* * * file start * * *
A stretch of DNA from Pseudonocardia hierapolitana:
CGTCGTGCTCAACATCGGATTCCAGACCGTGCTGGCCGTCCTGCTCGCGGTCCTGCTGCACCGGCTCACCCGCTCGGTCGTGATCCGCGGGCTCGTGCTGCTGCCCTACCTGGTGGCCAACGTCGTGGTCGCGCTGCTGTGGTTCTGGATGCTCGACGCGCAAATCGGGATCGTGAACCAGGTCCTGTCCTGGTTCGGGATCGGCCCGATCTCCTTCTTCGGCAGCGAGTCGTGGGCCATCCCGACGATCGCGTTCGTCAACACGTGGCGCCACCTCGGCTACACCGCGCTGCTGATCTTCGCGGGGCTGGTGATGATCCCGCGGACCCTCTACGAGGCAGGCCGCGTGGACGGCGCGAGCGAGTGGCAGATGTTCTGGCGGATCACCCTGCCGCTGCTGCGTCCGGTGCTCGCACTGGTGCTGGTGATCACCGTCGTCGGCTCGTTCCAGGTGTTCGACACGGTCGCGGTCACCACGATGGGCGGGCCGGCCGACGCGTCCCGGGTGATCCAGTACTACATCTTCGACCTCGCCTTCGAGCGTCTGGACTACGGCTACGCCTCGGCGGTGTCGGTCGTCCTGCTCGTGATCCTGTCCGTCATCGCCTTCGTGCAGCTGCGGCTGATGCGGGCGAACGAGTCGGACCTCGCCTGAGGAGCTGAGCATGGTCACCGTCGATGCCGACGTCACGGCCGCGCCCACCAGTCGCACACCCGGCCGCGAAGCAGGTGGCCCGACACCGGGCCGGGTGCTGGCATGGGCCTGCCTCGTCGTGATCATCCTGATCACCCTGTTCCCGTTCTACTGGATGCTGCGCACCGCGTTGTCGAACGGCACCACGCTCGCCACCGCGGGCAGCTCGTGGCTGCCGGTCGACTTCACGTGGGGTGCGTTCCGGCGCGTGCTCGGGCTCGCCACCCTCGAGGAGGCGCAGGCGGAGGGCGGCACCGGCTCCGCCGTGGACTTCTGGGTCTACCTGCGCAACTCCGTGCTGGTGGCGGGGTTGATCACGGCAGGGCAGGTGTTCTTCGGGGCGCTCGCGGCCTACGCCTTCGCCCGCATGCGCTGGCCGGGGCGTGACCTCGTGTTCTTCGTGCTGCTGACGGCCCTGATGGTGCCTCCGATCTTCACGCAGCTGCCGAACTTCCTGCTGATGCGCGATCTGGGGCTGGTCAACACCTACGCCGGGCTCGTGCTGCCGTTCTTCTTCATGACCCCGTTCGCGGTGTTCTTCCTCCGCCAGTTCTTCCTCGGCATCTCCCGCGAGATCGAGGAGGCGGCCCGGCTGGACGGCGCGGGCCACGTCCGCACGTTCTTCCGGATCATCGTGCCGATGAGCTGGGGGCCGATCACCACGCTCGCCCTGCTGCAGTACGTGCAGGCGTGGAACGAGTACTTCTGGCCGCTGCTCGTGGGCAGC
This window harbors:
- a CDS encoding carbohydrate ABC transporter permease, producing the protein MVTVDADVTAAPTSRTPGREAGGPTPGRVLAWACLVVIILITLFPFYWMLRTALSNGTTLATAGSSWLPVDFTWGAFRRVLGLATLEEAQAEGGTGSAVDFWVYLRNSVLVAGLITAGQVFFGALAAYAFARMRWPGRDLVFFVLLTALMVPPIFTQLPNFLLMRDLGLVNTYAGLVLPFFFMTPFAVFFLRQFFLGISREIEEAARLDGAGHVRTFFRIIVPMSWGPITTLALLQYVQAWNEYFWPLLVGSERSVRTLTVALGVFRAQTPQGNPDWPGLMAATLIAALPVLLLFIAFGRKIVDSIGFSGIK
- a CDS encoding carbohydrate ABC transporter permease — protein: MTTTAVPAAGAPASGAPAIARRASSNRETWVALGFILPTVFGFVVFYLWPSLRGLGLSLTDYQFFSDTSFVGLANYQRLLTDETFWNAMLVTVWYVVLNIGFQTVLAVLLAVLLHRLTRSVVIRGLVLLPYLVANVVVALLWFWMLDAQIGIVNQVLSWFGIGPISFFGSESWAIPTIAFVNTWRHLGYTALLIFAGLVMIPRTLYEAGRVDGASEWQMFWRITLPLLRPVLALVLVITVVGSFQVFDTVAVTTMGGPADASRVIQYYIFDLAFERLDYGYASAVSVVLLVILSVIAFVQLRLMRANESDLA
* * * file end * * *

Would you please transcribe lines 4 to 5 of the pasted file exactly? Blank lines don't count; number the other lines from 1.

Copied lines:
- a CDS encoding carbohydrate ABC transporter permease, producing the protein MVTVDADVTAAPTSRTPGREAGGPTPGRVLAWACLVVIILITLFPFYWMLRTALSNGTTLATAGSSWLPVDFTWGAFRRVLGLATLEEAQAEGGTGSAVDFWVYLRNSVLVAGLITAGQVFFGALAAYAFARMRWPGRDLVFFVLLTALMVPPIFTQLPNFLLMRDLGLVNTYAGLVLPFFFMTPFAVFFLRQFFLGISREIEEAARLDGAGHVRTFFRIIVPMSWGPITTLALLQYVQAWNEYFWPLLVGSERSVRTLTVALGVFRAQTPQGNPDWPGLMAATLIAALPVLLLFIAFGRKIVDSIGFSGIK
- a CDS encoding carbohydrate ABC transporter permease — protein: MTTTAVPAAGAPASGAPAIARRASSNRETWVALGFILPTVFGFVVFYLWPSLRGLGLSLTDYQFFSDTSFVGLANYQRLLTDETFWNAMLVTVWYVVLNIGFQTVLAVLLAVLLHRLTRSVVIRGLVLLPYLVANVVVALLWFWMLDAQIGIVNQVLSWFGIGPISFFGSESWAIPTIAFVNTWRHLGYTALLIFAGLVMIPRTLYEAGRVDGASEWQMFWRITLPLLRPVLALVLVITVVGSFQVFDTVAVTTMGGPADASRVIQYYIFDLAFERLDYGYASAVSVVLLVILSVIAFVQLRLMRANESDLA